Getting started with nRF24L01+

nRF24L01+ 2.4 GHz wireless chip from Nordic Semiconductor is the successor to the popular nRF2401 series of chips. The 24L01+ takes all of the good features of the 2401 and adds a true SPI interface, hardware link layer, multiple pipelines, and more…

They are transceivers which means that each module can transmit and receive data. You can use these modules with any microcontroller (MCU) .

Pin Description

  1. GND – Ground
  2. Vcc   - Supply Voltage (1.9 V – 3.6 V)
  3. CE pin is always an input with respect to the 24L01. It is used to control data transmission
    and reception when in TX and RX modes, respectively. 

  4. CSN stands for chip select not. This is the enable pin for the SPI bus, and it is active low (hence the “not” in the name). You always want to keep this pin high except when you are sending the device an SPI command or getting data on the SPI bus from the chip. When this pin goes low, the 24L01 begins listening on its SPI port for data and processes it accordingly.
  5. SCK is the serial clock for the SPI bus. When you configure your SPI bus, SCK should stay low normally (rising edges are active), and the clock samples data in the middle of data bits.
  6. MOSI stands for “master out, slave in,” and from both the microcontroller’s and the 24L01’s perspectives, the master is the microcontroller and the slave is the 24L01. This is because the 24L01 never sends data without first being requested by the microcontroller. Essentially, this pin is the side of the bus on which the master (the microcontroller) sends data to the slave (the 24L01). It is also connected to the MOSI pin on your microcontroller’s SPI interface.
  7. MISO pin is like the MOSI pin, but backwards. This pin is the side of the bus on which the slave (the 24L01) sends data to the master (the microcontroller).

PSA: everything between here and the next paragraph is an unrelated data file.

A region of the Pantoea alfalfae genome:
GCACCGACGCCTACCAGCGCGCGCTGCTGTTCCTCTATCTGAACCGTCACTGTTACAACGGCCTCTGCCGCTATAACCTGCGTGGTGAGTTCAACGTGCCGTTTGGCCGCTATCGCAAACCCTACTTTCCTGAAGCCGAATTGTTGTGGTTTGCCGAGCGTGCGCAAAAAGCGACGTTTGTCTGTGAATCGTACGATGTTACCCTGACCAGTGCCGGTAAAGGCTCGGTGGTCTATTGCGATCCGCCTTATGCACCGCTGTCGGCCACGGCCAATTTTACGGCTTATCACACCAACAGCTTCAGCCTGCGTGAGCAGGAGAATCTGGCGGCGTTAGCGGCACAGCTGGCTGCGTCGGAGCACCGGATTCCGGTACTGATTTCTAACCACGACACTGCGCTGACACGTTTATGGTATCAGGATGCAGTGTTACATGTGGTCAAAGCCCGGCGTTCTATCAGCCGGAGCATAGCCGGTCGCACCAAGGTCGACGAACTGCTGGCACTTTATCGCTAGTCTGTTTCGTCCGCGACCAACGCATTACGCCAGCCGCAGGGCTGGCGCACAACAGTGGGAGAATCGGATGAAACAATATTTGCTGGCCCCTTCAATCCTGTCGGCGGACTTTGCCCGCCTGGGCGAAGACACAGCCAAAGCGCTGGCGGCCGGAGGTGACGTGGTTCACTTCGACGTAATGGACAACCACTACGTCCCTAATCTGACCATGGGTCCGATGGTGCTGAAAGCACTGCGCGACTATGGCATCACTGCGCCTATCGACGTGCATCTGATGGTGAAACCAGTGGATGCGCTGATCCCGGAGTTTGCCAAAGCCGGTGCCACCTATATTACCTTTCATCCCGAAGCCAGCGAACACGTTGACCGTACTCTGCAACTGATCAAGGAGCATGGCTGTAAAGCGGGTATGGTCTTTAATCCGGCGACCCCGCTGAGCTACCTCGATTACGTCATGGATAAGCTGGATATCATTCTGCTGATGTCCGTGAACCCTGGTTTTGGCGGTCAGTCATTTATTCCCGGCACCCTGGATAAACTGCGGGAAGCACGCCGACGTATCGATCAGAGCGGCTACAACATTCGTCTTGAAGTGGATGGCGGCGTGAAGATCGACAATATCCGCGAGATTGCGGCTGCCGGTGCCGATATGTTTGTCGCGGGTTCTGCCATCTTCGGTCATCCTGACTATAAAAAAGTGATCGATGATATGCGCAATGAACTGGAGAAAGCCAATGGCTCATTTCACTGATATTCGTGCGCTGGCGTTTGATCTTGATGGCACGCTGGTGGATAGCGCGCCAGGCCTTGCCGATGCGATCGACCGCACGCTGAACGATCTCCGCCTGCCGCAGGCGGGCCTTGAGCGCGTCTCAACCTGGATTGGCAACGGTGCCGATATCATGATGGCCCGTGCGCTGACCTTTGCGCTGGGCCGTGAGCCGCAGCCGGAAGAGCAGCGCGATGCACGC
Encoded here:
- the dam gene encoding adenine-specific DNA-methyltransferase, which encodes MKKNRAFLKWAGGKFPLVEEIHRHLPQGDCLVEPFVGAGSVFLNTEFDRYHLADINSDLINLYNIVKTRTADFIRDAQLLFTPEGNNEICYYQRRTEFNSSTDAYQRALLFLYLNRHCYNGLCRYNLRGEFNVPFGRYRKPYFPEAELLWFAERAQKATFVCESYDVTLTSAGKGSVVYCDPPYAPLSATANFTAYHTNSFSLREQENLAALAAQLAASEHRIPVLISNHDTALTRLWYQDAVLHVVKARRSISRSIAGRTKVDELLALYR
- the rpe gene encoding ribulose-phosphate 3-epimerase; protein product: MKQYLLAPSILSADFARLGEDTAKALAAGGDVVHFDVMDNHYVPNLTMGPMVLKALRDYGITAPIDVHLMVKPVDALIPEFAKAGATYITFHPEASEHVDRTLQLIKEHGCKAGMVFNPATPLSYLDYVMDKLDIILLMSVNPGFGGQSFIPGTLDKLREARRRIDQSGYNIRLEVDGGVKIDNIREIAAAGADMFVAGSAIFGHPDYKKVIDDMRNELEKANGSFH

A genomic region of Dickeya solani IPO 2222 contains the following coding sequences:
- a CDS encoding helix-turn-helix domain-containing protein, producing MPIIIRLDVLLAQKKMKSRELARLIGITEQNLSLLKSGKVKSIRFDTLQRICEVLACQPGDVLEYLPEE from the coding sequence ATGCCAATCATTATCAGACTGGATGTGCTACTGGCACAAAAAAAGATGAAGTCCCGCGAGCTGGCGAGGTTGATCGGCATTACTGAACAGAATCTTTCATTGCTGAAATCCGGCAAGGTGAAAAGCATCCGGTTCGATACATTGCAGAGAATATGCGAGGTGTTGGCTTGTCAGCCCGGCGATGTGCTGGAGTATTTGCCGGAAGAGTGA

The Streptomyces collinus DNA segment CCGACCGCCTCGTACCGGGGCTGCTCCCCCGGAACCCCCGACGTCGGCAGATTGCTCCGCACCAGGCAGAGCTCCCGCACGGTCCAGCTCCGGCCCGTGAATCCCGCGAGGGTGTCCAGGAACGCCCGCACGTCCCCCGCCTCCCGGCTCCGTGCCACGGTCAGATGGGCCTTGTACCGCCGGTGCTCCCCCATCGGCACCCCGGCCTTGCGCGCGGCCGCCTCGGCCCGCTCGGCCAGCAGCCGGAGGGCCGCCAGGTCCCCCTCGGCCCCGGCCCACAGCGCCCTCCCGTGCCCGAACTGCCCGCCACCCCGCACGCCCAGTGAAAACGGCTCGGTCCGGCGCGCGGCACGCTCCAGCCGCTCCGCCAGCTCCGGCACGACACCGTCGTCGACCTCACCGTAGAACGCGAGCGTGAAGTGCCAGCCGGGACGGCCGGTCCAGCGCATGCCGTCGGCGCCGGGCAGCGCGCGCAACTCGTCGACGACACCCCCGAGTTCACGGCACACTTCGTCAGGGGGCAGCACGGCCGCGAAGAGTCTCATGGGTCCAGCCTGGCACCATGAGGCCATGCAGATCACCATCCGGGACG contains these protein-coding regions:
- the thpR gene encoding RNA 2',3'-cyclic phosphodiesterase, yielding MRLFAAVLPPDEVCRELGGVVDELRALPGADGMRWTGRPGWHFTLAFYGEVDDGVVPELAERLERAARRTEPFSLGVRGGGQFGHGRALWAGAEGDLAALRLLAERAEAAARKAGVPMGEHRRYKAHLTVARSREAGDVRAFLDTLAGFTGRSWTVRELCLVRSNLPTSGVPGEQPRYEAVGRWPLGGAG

8. IRQ is the interrupt pin, and is active-low. There are three internal interrupts that can cause this pin to go low when they are active.

Even though the modem operates in 3.3V level, the six pins namely CE, CSN, MOSI, MISO, SCK and IRQ are 5V tolerant.

Interfacing With Arduino

In this tutorial, we demonstrate simple client – server communication between two nRF24L01 modules interfaced with Arduino. The connections between Arduino and RF modem is illustrated below. Wire up one more pair following the same connections.

Since the modem works in 3.3V level and Arduino in 5V level, it is recommended to use a 5V – 3.3V level converter while interfacing them. But for the sake of simplicity, we have not discussed about the level converter here.

  • CE       → Pin 8
  • CS(N)  → Pin 10
  • MOSI  → Pin 11
  • MISO  → Pin 12
  • SCK    → Pin 13
  • Vcc     → 3.3v
  • GND   → GND

Note that CE and CSN pins should be connected to the digital pins as defined in the library.

On Arduino UNO boards SPI pins are connected with some digital pins. While using modem you must remember that these digital pins won’t be available.

  •     MOSI is connected to digital pin 11
  •     MISO is connected to digital pin 12
  •     SCK is connected to digital pin 13
  •     SS (not used, but also blocks) is connected to digital pin 10

The Arduino MEGA 1280 and 2560 have a similar situation.

  •     MOSI is connected to digital pin 51
  •     MISO is connected to digital pin 50
  •     SCK is connected to digital pin 52
  •     SS is connected to digital pin 53

On the Arduino DUE, Yun and Leonardo SPI pins are on ICSP connector, and are independent of the digital pins.

In this project we used RadioHead library. You only need to click on “Download ZIP” button and it’ll start downloading all necessary things.  You can install the library in Arduino IDE using Sketch-> Import library-> Add library. Another way is to extract the zip file to your Arduino home directory: Arduino/libraries on Linux or Documents/ Arduino/libraries in Windows. 

With the library, you will get sample codes for nRF24 in examples > nrf24. We used the client, server examples to establish communication between the modules. Here the client sends some data to the server for which it responds with an acknowledgement

But when we tried with the codes as they are issued, we had to gaze at the terminal for long time to see some data on it. So we decided to set one module as transmitter and the other as receiver with little editing in the code




Hurray it worked !!!

Output – Client

Output – Server


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